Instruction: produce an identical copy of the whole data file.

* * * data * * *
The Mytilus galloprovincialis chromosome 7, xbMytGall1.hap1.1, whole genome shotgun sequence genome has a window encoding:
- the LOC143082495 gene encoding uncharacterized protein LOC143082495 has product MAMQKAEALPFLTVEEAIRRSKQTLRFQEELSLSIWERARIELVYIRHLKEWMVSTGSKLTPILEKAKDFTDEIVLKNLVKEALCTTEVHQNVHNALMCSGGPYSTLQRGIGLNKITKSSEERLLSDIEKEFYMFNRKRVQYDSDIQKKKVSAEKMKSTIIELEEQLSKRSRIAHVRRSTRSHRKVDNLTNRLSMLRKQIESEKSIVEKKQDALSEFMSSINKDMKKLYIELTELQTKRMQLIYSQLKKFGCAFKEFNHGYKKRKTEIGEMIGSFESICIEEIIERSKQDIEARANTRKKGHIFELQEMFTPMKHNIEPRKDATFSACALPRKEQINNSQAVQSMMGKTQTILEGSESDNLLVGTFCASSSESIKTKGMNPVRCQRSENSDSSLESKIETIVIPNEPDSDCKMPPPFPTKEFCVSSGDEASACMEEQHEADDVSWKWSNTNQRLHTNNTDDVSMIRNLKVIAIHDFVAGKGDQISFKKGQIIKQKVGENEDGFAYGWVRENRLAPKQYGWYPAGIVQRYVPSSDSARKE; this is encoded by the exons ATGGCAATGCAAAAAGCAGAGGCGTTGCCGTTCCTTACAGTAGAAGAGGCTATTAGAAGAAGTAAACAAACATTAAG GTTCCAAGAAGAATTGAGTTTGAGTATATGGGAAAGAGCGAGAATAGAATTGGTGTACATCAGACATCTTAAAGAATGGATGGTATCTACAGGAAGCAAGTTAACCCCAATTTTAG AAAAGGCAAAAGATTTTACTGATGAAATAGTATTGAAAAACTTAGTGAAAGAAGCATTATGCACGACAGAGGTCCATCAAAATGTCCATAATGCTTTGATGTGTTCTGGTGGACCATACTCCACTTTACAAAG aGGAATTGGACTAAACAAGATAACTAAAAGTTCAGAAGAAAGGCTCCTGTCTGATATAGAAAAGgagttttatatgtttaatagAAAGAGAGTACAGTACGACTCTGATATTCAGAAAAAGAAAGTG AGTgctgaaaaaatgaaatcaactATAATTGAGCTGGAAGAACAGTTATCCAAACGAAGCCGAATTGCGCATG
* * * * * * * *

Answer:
The Mytilus galloprovincialis chromosome 7, xbMytGall1.hap1.1, whole genome shotgun sequence genome has a window encoding:
- the LOC143082495 gene encoding uncharacterized protein LOC143082495 has product MAMQKAEALPFLTVEEAIRRSKQTLRFQEELSLSIWERARIELVYIRHLKEWMVSTGSKLTPILEKAKDFTDEIVLKNLVKEALCTTEVHQNVHNALMCSGGPYSTLQRGIGLNKITKSSEERLLSDIEKEFYMFNRKRVQYDSDIQKKKVSAEKMKSTIIELEEQLSKRSRIAHVRRSTRSHRKVDNLTNRLSMLRKQIESEKSIVEKKQDALSEFMSSINKDMKKLYIELTELQTKRMQLIYSQLKKFGCAFKEFNHGYKKRKTEIGEMIGSFESICIEEIIERSKQDIEARANTRKKGHIFELQEMFTPMKHNIEPRKDATFSACALPRKEQINNSQAVQSMMGKTQTILEGSESDNLLVGTFCASSSESIKTKGMNPVRCQRSENSDSSLESKIETIVIPNEPDSDCKMPPPFPTKEFCVSSGDEASACMEEQHEADDVSWKWSNTNQRLHTNNTDDVSMIRNLKVIAIHDFVAGKGDQISFKKGQIIKQKVGENEDGFAYGWVRENRLAPKQYGWYPAGIVQRYVPSSDSARKE; this is encoded by the exons ATGGCAATGCAAAAAGCAGAGGCGTTGCCGTTCCTTACAGTAGAAGAGGCTATTAGAAGAAGTAAACAAACATTAAG GTTCCAAGAAGAATTGAGTTTGAGTATATGGGAAAGAGCGAGAATAGAATTGGTGTACATCAGACATCTTAAAGAATGGATGGTATCTACAGGAAGCAAGTTAACCCCAATTTTAG AAAAGGCAAAAGATTTTACTGATGAAATAGTATTGAAAAACTTAGTGAAAGAAGCATTATGCACGACAGAGGTCCATCAAAATGTCCATAATGCTTTGATGTGTTCTGGTGGACCATACTCCACTTTACAAAG aGGAATTGGACTAAACAAGATAACTAAAAGTTCAGAAGAAAGGCTCCTGTCTGATATAGAAAAGgagttttatatgtttaatagAAAGAGAGTACAGTACGACTCTGATATTCAGAAAAAGAAAGTG AGTgctgaaaaaatgaaatcaactATAATTGAGCTGGAAGAACAGTTATCCAAACGAAGCCGAATTGCGCATG